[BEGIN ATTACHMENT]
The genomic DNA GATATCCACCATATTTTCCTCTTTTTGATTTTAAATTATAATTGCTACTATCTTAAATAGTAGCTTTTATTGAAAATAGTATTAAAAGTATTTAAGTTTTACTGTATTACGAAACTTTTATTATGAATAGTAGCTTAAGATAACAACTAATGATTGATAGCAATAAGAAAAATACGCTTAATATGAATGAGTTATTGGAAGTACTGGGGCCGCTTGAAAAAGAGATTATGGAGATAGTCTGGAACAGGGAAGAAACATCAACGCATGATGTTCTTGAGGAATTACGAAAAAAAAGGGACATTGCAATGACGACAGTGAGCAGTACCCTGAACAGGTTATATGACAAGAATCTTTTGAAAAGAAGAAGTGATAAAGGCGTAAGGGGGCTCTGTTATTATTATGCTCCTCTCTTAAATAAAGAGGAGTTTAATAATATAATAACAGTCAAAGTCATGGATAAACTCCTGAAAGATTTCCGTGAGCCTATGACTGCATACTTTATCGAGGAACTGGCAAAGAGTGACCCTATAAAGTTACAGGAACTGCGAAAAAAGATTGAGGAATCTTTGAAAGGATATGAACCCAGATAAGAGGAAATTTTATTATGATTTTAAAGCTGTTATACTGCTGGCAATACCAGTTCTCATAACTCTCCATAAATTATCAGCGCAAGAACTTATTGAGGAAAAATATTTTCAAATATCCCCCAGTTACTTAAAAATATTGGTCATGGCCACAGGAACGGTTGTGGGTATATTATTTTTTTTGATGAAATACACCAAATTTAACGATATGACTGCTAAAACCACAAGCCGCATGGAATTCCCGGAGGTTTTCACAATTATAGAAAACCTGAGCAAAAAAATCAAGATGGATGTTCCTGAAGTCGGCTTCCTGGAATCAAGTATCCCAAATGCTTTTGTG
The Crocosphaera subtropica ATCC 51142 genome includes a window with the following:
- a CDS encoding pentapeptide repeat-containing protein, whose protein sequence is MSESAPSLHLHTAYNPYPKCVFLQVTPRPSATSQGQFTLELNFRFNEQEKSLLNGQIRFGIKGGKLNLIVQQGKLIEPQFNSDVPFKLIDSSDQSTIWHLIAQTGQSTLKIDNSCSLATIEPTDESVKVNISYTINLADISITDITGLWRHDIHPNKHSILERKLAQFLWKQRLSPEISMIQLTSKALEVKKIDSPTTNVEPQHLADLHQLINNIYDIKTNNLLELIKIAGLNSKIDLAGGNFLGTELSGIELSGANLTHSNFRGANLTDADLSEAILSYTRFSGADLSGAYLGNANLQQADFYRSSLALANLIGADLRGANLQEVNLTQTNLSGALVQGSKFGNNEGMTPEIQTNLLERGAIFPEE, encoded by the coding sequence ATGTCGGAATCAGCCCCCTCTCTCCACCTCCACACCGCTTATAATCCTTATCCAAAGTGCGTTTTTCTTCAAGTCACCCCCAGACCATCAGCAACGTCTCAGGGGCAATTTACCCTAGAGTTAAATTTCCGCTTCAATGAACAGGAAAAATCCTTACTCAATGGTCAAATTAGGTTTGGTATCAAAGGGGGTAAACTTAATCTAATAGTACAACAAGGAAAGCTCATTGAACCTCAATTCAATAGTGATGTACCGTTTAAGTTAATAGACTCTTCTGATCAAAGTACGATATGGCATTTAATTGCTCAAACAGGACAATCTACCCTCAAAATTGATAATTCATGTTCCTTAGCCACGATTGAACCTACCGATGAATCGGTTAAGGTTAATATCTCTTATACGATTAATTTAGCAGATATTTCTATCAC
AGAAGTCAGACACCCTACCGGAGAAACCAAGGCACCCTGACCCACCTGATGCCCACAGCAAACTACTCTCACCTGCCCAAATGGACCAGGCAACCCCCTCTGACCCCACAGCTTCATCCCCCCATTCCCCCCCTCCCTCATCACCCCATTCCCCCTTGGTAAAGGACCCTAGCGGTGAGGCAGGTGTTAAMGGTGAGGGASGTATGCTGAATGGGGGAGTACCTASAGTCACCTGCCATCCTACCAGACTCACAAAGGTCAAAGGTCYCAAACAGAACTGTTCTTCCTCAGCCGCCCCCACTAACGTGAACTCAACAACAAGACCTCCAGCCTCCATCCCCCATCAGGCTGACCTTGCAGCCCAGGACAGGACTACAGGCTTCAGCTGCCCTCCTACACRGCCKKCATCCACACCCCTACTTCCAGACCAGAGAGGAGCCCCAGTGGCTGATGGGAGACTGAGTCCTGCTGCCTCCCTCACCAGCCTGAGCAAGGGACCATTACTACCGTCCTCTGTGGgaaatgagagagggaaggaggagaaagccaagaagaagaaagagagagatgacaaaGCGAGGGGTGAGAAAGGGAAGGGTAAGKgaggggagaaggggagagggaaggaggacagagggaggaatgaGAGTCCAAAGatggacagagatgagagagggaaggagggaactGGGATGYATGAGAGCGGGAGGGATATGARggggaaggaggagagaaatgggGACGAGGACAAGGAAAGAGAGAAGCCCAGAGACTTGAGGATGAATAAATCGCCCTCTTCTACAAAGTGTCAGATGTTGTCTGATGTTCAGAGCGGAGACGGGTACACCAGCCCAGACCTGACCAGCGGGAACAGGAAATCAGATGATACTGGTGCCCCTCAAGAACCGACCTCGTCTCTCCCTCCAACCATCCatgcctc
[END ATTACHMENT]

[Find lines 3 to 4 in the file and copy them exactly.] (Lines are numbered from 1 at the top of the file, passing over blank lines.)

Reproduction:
- a CDS encoding pentapeptide repeat-containing protein, whose protein sequence is MSESAPSLHLHTAYNPYPKCVFLQVTPRPSATSQGQFTLELNFRFNEQEKSLLNGQIRFGIKGGKLNLIVQQGKLIEPQFNSDVPFKLIDSSDQSTIWHLIAQTGQSTLKIDNSCSLATIEPTDESVKVNISYTINLADISITDITGLWRHDIHPNKHSILERKLAQFLWKQRLSPEISMIQLTSKALEVKKIDSPTTNVEPQHLADLHQLINNIYDIKTNNLLELIKIAGLNSKIDLAGGNFLGTELSGIELSGANLTHSNFRGANLTDADLSEAILSYTRFSGADLSGAYLGNANLQQADFYRSSLALANLIGADLRGANLQEVNLTQTNLSGALVQGSKFGNNEGMTPEIQTNLLERGAIFPEE, encoded by the coding sequence ATGTCGGAATCAGCCCCCTCTCTCCACCTCCACACCGCTTATAATCCTTATCCAAAGTGCGTTTTTCTTCAAGTCACCCCCAGACCATCAGCAACGTCTCAGGGGCAATTTACCCTAGAGTTAAATTTCCGCTTCAATGAACAGGAAAAATCCTTACTCAATGGTCAAATTAGGTTTGGTATCAAAGGGGGTAAACTTAATCTAATAGTACAACAAGGAAAGCTCATTGAACCTCAATTCAATAGTGATGTACCGTTTAAGTTAATAGACTCTTCTGATCAAAGTACGATATGGCATTTAATTGCTCAAACAGGACAATCTACCCTCAAAATTGATAATTCATGTTCCTTAGCCACGATTGAACCTACCGATGAATCGGTTAAGGTTAATATCTCTTATACGATTAATTTAGCAGATATTTCTATCAC
AGAAGTCAGACACCCTACCGGAGAAACCAAGGCACCCTGACCCACCTGATGCCCACAGCAAACTACTCTCACCTGCCCAAATGGACCAGGCAACCCCCTCTGACCCCACAGCTTCATCCCCCCATTCCCCCCCTCCCTCATCACCCCATTCCCCCTTGGTAAAGGACCCTAGCGGTGAGGCAGGTGTTAAMGGTGAGGGASGTATGCTGAATGGGGGAGTACCTASAGTCACCTGCCATCCTACCAGACTCACAAAGGTCAAAGGTCYCAAACAGAACTGTTCTTCCTCAGCCGCCCCCACTAACGTGAACTCAACAACAAGACCTCCAGCCTCCATCCCCCATCAGGCTGACCTTGCAGCCCAGGACAGGACTACAGGCTTCAGCTGCCCTCCTACACRGCCKKCATCCACACCCCTACTTCCAGACCAGAGAGGAGCCCCAGTGGCTGATGGGAGACTGAGTCCTGCTGCCTCCCTCACCAGCCTGAGCAAGGGACCATTACTACCGTCCTCTGTGGgaaatgagagagggaaggaggagaaagccaagaagaagaaagagagagatgacaaaGCGAGGGGTGAGAAAGGGAAGGGTAAGKgaggggagaaggggagagggaaggaggacagagggaggaatgaGAGTCCAAAGatggacagagatgagagagggaaggagggaactGGGATGYATGAGAGCGGGAGGGATATGARggggaaggaggagagaaatgggGACGAGGACAAGGAAAGAGAGAAGCCCAGAGACTTGAGGATGAATAAATCGCCCTCTTCTACAAAGTGTCAGATGTTGTCTGATGTTCAGAGCGGAGACGGGTACACCAGCCCAGACCTGACCAGCGGGAACAGGAAATCAGATGATACTGGTGCCCCTCAAGAACCGACCTCGTCTCTCCCTCCAACCATCCatgcctc